Sponsorship image

Welcome back to Sleep Better, our column answering your most pressing questions about sleep. Here, Shelly Ibach, Thrive Global’s Sleep Editor-at-Large and President & CEO of Sleep Number, consults with other top sleep experts for the best tips on how to upgrade your sleep, and thus, your overall well-being. Submit your sleep questions for Shelly via Instagram; DM them to @shellyibach.  

Q: “I’m a new mom, and sleep has been a big point of stress for me concerning my 14-month-old son, Hunter. I used to worry a lot if he didn’t nap enough, and I wondered whether he was getting enough sleep in general. Now we have him on a sleep schedule — both for his health and my mental health. It’s important to us as a family to stick to this schedule, but sometimes our extended family and friends don’t understand. They think of me and my husband, Brian, as “worriers” or over-planners. However, our family thrives with this sleep schedule. How can we help our relatives understand, especially when we visit them during the holidays, that his naps are important, so they respect that we’d like some quiet time and that we may miss some of the festivities? Lindsey Benoit O’Connell, journalist/editor, New York, NY

A: I am delighted to hear that you are making your baby’s sleep a priority, Lindsey. It is so important for his development and health, now and in the years to come. By establishing a sleep routine, you are giving Hunter the best possible start in life. Society is finally beginning to understand the importance of sleep to overall health and wellness. This is a great opportunity for you to teach others and proudly communicate to your relatives that prioritizing Hunter’s sleep has made a difference for your family, and I am sure they will respect you. Set your expectations early on and don’t feel a need to overexplain. Logistically, make sure that wherever you are over the holidays, there is a restful room away from the lively festivities so that Hunter will be able to sleep peacefully. And remember that as parents, you need to sleep well too!

It is essential that your baby has enough quality sleep. There is scientific research showing that regular bedtimes (from night to night) and a bedtime earlier than 9 p.m. from an early age have significant benefits later on, when children reach school age. Both practices are associated with better academic performance, says Craig Canapari, M.D., associate professor at Yale University School of Medicine and Director of the Pediatric Sleep Center at Yale-New Haven Hospital, who backs me up on the importance of a “robust nighttime routine” for you and your family. “Helping your child to sleep well is not always easy, but it doesn’t have to be complicated, either,” says Dr. Canapari, author of It’s Never Too Late to Sleep Train: The Low-Stress Way to High-Quality Sleep for Babies, Kids, and Parents. “Creating structured bedtimes and nap times is the cornerstone of high-quality sleep for parents and children.”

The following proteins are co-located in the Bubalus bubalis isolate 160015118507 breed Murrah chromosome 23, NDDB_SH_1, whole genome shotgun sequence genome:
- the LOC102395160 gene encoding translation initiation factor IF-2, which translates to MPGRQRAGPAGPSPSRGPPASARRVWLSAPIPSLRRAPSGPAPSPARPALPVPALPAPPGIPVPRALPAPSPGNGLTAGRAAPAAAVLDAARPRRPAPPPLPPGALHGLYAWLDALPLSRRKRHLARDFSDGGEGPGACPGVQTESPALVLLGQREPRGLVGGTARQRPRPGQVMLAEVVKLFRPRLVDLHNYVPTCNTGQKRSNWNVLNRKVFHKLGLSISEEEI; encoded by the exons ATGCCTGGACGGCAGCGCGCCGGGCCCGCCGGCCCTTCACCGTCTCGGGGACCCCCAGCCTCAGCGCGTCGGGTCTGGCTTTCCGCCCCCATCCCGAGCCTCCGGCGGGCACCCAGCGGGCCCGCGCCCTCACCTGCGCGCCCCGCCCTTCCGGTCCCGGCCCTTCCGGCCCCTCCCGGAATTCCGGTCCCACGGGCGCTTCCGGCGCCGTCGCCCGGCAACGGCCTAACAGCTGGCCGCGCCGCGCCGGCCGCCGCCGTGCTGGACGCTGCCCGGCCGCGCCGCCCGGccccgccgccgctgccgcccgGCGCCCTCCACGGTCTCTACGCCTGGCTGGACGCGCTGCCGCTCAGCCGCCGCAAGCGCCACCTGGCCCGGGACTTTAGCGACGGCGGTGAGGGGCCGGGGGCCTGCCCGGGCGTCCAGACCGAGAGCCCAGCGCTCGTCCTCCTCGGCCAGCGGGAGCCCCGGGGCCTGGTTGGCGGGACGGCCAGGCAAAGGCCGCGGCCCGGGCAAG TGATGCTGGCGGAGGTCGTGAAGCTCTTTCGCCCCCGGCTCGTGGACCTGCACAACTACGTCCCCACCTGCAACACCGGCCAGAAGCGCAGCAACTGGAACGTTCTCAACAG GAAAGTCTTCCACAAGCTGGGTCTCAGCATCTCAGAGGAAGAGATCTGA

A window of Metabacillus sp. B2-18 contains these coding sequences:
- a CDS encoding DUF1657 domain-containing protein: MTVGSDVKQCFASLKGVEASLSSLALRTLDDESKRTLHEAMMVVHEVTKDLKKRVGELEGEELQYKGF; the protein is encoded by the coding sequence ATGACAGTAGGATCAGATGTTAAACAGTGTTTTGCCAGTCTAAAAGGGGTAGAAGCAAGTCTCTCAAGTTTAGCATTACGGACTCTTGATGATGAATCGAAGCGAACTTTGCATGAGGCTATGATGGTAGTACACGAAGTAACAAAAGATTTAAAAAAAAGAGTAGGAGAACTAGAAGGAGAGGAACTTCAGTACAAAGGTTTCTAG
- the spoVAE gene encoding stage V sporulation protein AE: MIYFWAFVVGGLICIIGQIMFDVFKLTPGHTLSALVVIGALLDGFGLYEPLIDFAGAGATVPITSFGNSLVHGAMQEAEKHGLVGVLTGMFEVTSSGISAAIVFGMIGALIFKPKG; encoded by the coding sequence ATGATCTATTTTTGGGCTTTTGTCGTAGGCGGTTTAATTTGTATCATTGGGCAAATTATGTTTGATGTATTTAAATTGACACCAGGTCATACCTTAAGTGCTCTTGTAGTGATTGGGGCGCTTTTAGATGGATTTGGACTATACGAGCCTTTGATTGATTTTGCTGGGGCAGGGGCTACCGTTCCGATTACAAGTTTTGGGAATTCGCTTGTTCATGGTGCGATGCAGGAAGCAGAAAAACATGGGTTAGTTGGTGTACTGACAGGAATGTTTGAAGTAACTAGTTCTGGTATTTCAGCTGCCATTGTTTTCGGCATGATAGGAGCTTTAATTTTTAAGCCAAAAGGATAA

You should also know, Lindsey, that you are not alone. Many parents struggle with similar challenges, sometimes facing criticism from friends and family members concerning their child’s sleep habits. Dr. Canapari goes on to say, “I must confess that I was not always sympathetic about my friends’ insistence on honoring their child’s nap routines before I had kids of my own!” His advice: “Don’t sweat the criticism, as you know what is best for your child. It will be much more relaxing and fun for you and your partner if you are not stressing about the well-being of your child and can rest in the knowledge that everyone respects your decisions.”

As for missing out on certain festivities, one solution may be to suggest activities that will work around your child’s schedule. You could also consider including grandparents and other family members in your child’s routines. Making it possible for them to spend time with Hunter and enjoy their bonding is likely to make them less critical. They could, for example, help with bathtime, help to get Hunter ready for bed and get up in the morning so perhaps you and your husband could sleep in!

Keep in mind that it will all get easier for your family as Hunter gets older and they are all more used to your routine with him. You can also look for places to sometimes deviate from your routine or structure, but not around sleep. Show your flexibility in other areas and pick your shots on where you adhere to structure. 

You are doing what’s best for your family, and that is the right approach for everyone to appreciate the spirit of the season.

Good luck, Lindsey, and Happy Holidays! 

Sleep well, dream big, Shelly
Follow me on Instagram and LinkedIn


  • Shelly Ibach

    President and CEO of Sleep Number; Thrive Global Sleep Contributor

    Shelly R. Ibach, Sleep Number® setting 40, serves as the President and Chief Executive Officer (CEO) for Sleep Number (Nasdaq: SNBR). From June 2011 to June 2012, Ms. Ibach served as the Company’s Executive Vice President and Chief Operating Officer and from October 2008 to June 2011, she served as Executive Vice President, Sales & Merchandising. Ms. Ibach joined the Company in April 2007 as Senior Vice President of U.S. sales for Company-owned channels. Before joining the Company, Ms. Ibach was Senior Vice President and General Merchandise Manager for Macy’s home division. From 1982 to 2005, Ms. Ibach held various leadership and executive positions within Target Corporation.